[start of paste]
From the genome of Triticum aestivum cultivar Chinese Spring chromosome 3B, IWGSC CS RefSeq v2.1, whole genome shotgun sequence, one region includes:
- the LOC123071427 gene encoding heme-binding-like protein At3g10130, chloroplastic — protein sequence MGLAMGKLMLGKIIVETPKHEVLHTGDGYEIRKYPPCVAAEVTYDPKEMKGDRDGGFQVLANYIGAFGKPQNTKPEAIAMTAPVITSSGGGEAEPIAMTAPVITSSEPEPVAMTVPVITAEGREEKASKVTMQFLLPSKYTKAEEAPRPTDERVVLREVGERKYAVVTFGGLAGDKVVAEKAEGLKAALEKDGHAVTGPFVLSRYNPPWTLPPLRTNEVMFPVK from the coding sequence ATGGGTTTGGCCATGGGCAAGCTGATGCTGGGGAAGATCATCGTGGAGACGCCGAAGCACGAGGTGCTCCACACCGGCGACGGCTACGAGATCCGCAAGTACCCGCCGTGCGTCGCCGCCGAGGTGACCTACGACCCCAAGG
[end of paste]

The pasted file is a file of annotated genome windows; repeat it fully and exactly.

From the genome of Triticum aestivum cultivar Chinese Spring chromosome 3B, IWGSC CS RefSeq v2.1, whole genome shotgun sequence, one region includes:
- the LOC123071427 gene encoding heme-binding-like protein At3g10130, chloroplastic — protein sequence MGLAMGKLMLGKIIVETPKHEVLHTGDGYEIRKYPPCVAAEVTYDPKEMKGDRDGGFQVLANYIGAFGKPQNTKPEAIAMTAPVITSSGGGEAEPIAMTAPVITSSEPEPVAMTVPVITAEGREEKASKVTMQFLLPSKYTKAEEAPRPTDERVVLREVGERKYAVVTFGGLAGDKVVAEKAEGLKAALEKDGHAVTGPFVLSRYNPPWTLPPLRTNEVMFPVK from the coding sequence ATGGGTTTGGCCATGGGCAAGCTGATGCTGGGGAAGATCATCGTGGAGACGCCGAAGCACGAGGTGCTCCACACCGGCGACGGCTACGAGATCCGCAAGTACCCGCCGTGCGTCGCCGCCGAGGTGACCTACGACCCCAAGG